OK, it is certainly a cliché and clearly suffers from an incomplete view of the world, but many contact center executives would still nod their heads in agreement with the statement, “You can’t manage what you can’t measure.” Contact centers generate a huge volume of data, and everyone from agents on the floor to CEOs in their corner offices would benefit from being presented with actionable analytics based on that data. However, turning that data consistently into actionable knowledge that is useful to improving performance remains challenging. The key questions for contact center professionals around this data are: 

  • What do you measure?
  • How do you present the data from those measurements?
  • What do you do with those measurements?

Our new report, Implement Effective Customer Service Metrics, tackles these questions and also presents dozens of common metrics broken down by audience and potential use case. Here are some highlights of our research findings in the report:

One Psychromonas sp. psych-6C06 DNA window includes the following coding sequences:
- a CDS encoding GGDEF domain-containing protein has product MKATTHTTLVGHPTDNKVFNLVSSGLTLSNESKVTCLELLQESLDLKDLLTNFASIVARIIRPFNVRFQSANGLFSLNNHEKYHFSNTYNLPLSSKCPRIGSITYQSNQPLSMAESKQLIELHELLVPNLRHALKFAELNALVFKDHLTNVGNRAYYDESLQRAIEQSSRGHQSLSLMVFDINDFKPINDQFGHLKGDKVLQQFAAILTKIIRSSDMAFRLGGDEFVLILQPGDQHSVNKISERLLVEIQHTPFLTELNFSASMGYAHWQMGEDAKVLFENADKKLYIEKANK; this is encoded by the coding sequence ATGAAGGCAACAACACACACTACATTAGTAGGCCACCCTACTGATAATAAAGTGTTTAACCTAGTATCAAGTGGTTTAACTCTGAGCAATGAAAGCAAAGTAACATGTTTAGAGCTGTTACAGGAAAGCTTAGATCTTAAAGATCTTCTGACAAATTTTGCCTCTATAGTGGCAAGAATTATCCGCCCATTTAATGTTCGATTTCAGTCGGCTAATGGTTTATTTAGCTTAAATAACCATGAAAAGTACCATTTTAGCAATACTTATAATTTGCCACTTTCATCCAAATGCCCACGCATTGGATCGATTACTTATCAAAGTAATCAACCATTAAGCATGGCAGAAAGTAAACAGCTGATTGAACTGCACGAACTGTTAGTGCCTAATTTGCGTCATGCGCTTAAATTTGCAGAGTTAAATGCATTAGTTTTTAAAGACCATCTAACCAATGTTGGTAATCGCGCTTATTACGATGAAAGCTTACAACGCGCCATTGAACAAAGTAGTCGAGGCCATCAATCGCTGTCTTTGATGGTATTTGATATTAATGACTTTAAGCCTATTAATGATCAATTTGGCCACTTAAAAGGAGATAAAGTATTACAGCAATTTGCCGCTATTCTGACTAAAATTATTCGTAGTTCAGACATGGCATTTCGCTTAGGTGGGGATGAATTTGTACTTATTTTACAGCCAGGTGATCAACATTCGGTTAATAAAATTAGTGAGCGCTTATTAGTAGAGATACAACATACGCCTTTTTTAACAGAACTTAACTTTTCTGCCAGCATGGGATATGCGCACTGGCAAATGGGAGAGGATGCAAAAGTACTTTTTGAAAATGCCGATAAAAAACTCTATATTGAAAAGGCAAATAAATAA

• Link to corporate KPIs. In order to ensure alignment with broader corporate goals, every customer service metric should be aligned to specific corporate KPIs. These are measures that your executive team uses to guide the ship of your company, and if you are not aligned to the corporate direction at the metrics level, it will become much harder to prove the value of your organization to the company. Your executives want to see a few key measures that track the outcomes and business results of customer service programs. Understand what those KPIs are and show that you support those measures.
  • Balance explicit and inferred metrics. Several metrics today rely on simply asking customers or agents about their experiences. Customer effort, Net Promoter Scores (NPS), and basic customer satisfaction scores are typically collected in this manner. However, often these explicit measures do not give companies actionable information on the specific sources of friction that cause higher effort, or drive down satisfaction or NPS. To get a balanced point-of-view, you’ll also need to create metrics using systems data, essentially inferring measures such as customer effort.
  • Remember that self-service metrics matter. For the first time, Forrester data now shows more consumers used Web self-service to resolve their service issues than picked up a phone for that purpose. Self-service clearly appeals to customers and means you need to apply the same rigor to measuring self-service as you do measuring agent-assisted service.